History and Old Stuff...
The following rattlesnake stories are quoted from the book, Mellette County, 1911-1961*. Mellette County lies just north of the Rosebud Indian Reservation in south central South Dakota.
The book tells the stories of pioneers who settled Mellette County, South Dakota, after the state of South Dakota reneged on an 1868 peace treaty that had given the land to the Sioux Indians. The land was thrown open for settlement in 1911, and thousands of people came to enter their names in a drawing to have the privilege to buy the prairie land.
Some common themes run through many of the pioneer stories--the blizzards, the grasshoppers and "Mormon crickets," the fenceless range, the repeated and dangerous well-digging until water was finally found, the diphtheria and influenza--and the rattlesnakes!
During the century since settlement began in Mellette County, prairie dogs (one of the rattlesnakes' main foods) have been reduced to a tiny fraction of their 1911 population. I doubt that the rattlesnakes thrive as they once did on the prairie lands, though I am sure they may still be found.
From the story of Jens J. Norup:
...Rattlesnakes were more than plentiful when we were all breaking sod with walking plows. It seems like I killed a snake nearly every day during the hot summer weather for three years or more. Three young homesteaders in less than three hours killed over 100 snakes in one day...
From the story of Otto Hansen:
...The first year, I borrowed a team from Dan Ryan, a neighbor, to go with a team I'd bought which were not broke to work. One day while breaking sod with them, I heard a rattler buzzing under my feet. The plow share had just skinned his back and pulled him out of his hold. Did I ever get out of that furrow! And I would not get back in the rest of that day. I wore boots after that. I broke 25 acres that year with a walking plow...
From the story of Mrs. Maymie Hutchens:
...Rattlesnakes were plentiful on the prairies and the homesteaders had to be very careful for they would crawl under their shacks and when you walked across the floor they would hiss and rattle...
From the story of Beulah Krieger Towne:
...When Dad had selected our ranch he had picked the most beautiful spot in the whole country, nestled at the north edge of a range of buttes. There were no buildings, so we slept in a tent the first night. The carpenters and hired men bedded down on blankets under the stars, inside a circle of lariat rope to keep the rattlesnakes away...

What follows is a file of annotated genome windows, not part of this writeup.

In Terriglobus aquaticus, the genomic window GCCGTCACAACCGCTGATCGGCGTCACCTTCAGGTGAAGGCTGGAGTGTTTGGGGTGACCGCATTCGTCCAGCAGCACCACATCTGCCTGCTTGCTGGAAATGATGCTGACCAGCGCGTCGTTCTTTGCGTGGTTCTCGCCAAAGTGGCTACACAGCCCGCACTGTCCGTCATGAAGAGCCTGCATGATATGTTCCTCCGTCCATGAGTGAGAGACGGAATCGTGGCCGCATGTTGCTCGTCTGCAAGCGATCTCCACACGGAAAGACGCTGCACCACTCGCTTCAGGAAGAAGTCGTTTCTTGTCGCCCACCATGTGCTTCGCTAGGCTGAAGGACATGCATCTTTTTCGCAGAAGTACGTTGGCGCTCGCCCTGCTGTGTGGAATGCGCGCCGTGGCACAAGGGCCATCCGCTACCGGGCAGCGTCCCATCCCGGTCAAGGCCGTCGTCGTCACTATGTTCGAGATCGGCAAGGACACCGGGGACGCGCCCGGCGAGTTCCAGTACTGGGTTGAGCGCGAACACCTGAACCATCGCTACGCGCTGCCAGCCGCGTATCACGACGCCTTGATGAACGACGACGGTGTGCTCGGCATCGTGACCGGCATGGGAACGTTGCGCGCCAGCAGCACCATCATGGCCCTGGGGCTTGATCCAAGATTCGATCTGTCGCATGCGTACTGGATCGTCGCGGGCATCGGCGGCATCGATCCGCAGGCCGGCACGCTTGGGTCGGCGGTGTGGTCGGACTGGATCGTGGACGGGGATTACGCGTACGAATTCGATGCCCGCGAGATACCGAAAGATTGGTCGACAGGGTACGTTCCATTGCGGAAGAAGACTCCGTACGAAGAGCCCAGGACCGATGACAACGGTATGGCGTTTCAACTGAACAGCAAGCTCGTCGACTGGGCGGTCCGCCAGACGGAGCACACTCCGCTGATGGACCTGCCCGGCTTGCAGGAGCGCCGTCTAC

J. B. Brown and his bride of a few days arrived in October of 1912. They had a long, hard first winter, but they planted a big garden as soon as the snow drifts were gone and the weather had warmed during their first spring. From his story:
...Mrs Brown, armed with a long handled hoe, not only helped to keep the weeds down, but she also killed some 10 or 12 large rattlesnakes that crossed her path between the house and the garden...
From the story of Fay Kaufman:
...I went to see my mother one day. The dog was really up in the air about something. We both went out and there were two very large snakes. Mother sent me to the house for a gun. Of course, I had to pick up an automatic revolver which neither one of us knew how to shoot. A good thing we didn't get the gun off safety for it would have shot a full round before stopping. The rattlesnakes turned out to be the biggest bull snakes [a non-poisonous prairie snake] I have ever seen. Mother and I had many a laugh years later.
From the story of Mrs. Mae Strange Snyder:
Rattlesnakes were one of the hazards of those times. One day I rode down to see Mrs. George Kent. A rattler crawled across the road. I took the bridle off my horse and tried to kill it. About that time, Floyd Eaton happened by. He ended up killing 17 and said that some had crawled into their holes. It happened to be a den of them.
I am not sure which species or subspecies of rattlesnakes they had in Mellette County, South Dakota, but I suspect the rattlers they encountered were prairie rattlesnakes.
I took the photo below on the Rosebud Indian Reservation, about five miles south of the Mellette County line, along Highway 18 east of Mission, South Dakota.
* Source of the above quotes: Mellette County, 1911-1961, published by the Mellete County Centennial Committee of White River, South Dakota. No copyright information or publication date is given.